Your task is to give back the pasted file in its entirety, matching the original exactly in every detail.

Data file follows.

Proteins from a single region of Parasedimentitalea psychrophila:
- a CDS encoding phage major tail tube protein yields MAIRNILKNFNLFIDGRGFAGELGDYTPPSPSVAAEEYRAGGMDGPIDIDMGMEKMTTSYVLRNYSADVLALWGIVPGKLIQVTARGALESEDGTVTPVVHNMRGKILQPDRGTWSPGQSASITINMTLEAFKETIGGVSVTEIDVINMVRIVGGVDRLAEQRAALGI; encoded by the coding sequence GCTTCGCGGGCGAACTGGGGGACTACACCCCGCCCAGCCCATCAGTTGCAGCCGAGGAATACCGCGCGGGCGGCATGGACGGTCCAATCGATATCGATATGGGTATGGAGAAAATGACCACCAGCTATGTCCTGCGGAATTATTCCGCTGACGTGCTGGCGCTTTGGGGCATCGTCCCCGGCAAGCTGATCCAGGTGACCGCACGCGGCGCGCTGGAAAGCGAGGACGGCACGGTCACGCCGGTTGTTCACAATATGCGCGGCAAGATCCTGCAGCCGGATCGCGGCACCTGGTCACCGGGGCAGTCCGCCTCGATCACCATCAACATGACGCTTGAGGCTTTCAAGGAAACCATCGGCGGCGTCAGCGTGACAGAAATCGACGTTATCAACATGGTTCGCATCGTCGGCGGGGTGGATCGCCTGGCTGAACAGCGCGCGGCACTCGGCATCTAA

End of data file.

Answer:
Proteins from a single region of Parasedimentitalea psychrophila:
- a CDS encoding phage major tail tube protein yields MAIRNILKNFNLFIDGRGFAGELGDYTPPSPSVAAEEYRAGGMDGPIDIDMGMEKMTTSYVLRNYSADVLALWGIVPGKLIQVTARGALESEDGTVTPVVHNMRGKILQPDRGTWSPGQSASITINMTLEAFKETIGGVSVTEIDVINMVRIVGGVDRLAEQRAALGI; encoded by the coding sequence GCTTCGCGGGCGAACTGGGGGACTACACCCCGCCCAGCCCATCAGTTGCAGCCGAGGAATACCGCGCGGGCGGCATGGACGGTCCAATCGATATCGATATGGGTATGGAGAAAATGACCACCAGCTATGTCCTGCGGAATTATTCCGCTGACGTGCTGGCGCTTTGGGGCATCGTCCCCGGCAAGCTGATCCAGGTGACCGCACGCGGCGCGCTGGAAAGCGAGGACGGCACGGTCACGCCGGTTGTTCACAATATGCGCGGCAAGATCCTGCAGCCGGATCGCGGCACCTGGTCACCGGGGCAGTCCGCCTCGATCACCATCAACATGACGCTTGAGGCTTTCAAGGAAACCATCGGCGGCGTCAGCGTGACAGAAATCGACGTTATCAACATGGTTCGCATCGTCGGCGGGGTGGATCGCCTGGCTGAACAGCGCGCGGCACTCGGCATCTAA